32-bit automotive MCUs blend safety assurance and cost/performance

February 24, 2016 // By Graham Prophet
Automotive microcontrollers from STMicroelectronics can help, ST says, enhance the safety of smarter vehicles; they target safety-critical applications including airbags, ABS, power steering, and power converters for HEVs.

MCUs in the SPC57 family are built on the 32-bit Power Architecture SPC5 microprocessor platform; the product family targets cost-sensitive automotive systems that must meet the most stringent safety requirements, up to the highest ISO26262 ASIL-D Automotive Safety Integrity Level. They are system-on-chip (SoC) devices designed to meet the challenges of entry-level vehicle safety-critical applications

Car makers must ensure that key functions are protected against random failures, such as those caused by a single cosmic ray changing a bit in a memory cell. ST’s SPC57 devices are specifically designed to address this challenge, providing highly competitive solutions for controlling vehicle functions such as steering and braking while offering safety compliance to the highest level combined with low-cost development paths.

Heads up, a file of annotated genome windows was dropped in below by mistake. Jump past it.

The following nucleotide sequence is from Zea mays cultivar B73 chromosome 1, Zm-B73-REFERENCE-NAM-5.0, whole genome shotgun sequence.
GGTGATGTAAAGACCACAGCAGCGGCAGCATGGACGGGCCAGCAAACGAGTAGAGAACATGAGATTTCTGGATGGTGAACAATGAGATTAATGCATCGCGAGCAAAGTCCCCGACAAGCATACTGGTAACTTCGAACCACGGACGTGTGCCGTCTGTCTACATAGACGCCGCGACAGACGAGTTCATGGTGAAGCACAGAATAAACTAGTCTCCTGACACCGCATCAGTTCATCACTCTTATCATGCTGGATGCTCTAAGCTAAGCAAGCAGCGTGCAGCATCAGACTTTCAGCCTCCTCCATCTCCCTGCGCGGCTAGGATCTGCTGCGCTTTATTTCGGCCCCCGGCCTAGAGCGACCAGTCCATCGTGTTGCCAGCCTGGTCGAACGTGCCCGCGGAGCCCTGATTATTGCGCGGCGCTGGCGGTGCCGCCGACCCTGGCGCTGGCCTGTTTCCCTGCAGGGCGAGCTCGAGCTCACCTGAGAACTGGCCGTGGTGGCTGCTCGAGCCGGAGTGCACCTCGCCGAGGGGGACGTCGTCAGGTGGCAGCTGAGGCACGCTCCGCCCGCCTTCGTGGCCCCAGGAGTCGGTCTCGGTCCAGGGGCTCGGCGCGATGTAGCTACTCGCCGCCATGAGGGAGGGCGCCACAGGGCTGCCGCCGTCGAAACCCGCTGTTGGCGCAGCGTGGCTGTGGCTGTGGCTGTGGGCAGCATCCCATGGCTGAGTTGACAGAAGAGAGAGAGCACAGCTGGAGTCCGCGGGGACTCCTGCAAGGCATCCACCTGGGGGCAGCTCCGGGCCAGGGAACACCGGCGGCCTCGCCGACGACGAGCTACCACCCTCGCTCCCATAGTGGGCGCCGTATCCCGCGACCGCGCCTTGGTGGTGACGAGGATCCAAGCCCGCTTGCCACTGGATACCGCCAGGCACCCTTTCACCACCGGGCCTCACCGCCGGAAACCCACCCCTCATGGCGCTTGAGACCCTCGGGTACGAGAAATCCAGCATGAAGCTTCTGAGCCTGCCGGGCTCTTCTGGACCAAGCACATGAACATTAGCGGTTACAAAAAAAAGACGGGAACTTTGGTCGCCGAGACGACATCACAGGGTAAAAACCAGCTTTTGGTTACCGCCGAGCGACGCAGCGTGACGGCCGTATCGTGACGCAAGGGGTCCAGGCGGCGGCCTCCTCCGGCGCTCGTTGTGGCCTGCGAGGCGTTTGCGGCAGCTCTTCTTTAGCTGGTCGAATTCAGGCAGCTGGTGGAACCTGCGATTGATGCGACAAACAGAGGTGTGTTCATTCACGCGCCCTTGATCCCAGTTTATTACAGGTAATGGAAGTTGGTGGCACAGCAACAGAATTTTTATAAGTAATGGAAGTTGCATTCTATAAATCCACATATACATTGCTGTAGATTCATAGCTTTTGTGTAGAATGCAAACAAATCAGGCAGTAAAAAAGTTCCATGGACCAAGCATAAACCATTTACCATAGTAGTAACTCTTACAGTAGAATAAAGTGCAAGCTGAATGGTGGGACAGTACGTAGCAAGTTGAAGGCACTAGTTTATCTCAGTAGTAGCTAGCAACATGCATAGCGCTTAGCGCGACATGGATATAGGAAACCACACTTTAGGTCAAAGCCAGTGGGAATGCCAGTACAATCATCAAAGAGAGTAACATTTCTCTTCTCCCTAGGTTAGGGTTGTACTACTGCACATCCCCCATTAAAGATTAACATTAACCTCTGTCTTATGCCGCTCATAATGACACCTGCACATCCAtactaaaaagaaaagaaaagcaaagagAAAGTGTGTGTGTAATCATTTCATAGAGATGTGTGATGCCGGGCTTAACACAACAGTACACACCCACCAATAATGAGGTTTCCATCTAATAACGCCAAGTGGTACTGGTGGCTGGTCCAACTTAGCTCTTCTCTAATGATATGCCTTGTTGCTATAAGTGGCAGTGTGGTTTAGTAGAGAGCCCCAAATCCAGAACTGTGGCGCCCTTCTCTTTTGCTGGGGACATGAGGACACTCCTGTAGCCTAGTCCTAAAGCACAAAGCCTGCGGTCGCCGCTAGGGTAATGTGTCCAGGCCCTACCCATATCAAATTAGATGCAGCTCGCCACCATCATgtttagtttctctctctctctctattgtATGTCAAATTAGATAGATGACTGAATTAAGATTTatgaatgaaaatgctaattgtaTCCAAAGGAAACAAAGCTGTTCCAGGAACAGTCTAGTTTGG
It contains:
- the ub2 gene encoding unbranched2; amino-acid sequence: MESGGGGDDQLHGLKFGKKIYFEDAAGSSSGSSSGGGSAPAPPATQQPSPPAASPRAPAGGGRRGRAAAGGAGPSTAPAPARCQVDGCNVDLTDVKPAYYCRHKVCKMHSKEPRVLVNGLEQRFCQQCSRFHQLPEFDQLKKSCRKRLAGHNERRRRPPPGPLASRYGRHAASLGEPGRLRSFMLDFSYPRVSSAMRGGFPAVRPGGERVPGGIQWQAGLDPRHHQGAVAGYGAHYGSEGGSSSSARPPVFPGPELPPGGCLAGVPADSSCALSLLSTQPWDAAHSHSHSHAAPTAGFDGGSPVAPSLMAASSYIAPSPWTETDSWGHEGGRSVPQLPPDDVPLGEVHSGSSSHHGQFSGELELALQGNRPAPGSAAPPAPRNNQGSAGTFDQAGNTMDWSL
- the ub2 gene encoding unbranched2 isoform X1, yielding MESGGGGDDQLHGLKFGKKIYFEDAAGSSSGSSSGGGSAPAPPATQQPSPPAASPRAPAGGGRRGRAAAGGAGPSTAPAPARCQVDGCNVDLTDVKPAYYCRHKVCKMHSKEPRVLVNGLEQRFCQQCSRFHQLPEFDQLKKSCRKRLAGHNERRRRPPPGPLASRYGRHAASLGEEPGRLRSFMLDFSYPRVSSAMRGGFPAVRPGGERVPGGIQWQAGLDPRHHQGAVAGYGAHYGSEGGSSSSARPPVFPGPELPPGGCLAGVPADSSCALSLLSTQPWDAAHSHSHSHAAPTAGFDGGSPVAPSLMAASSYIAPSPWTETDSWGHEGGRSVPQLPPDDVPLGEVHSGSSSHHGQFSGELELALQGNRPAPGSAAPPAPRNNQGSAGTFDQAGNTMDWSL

The SPC57 family is built on an advanced 55nm automotive technology with clock speeds up to 80 MHz. It is supported by a full-featured, low-cost tool chain that is compatible with the existing development infrastructure of current Power Architecture devices, enabling rapid development of new cost-effective, safety-critical automotive systems. The design ecosystem includes the free SPC5Studio development environment, open-source code compilers, and a range of evaluation boards that start from as low as $100.

The first four members of the SPC57 family are the SPC570S50E1 (512k Flash memory in a QFP64 package), SPC570S50E3 (512k in QFP100), SPC570S40E1 (256k in QFP64), and SPC570S40E3 (256k in QFP100), with the exposed-pad QFP packages supporting increased user pin-out functionality and thermally demanding applications. The QFP64 devices are available now, with the QFP100 devices scheduled for the end of Q1 2016.

STMicroelectronics; www.st.com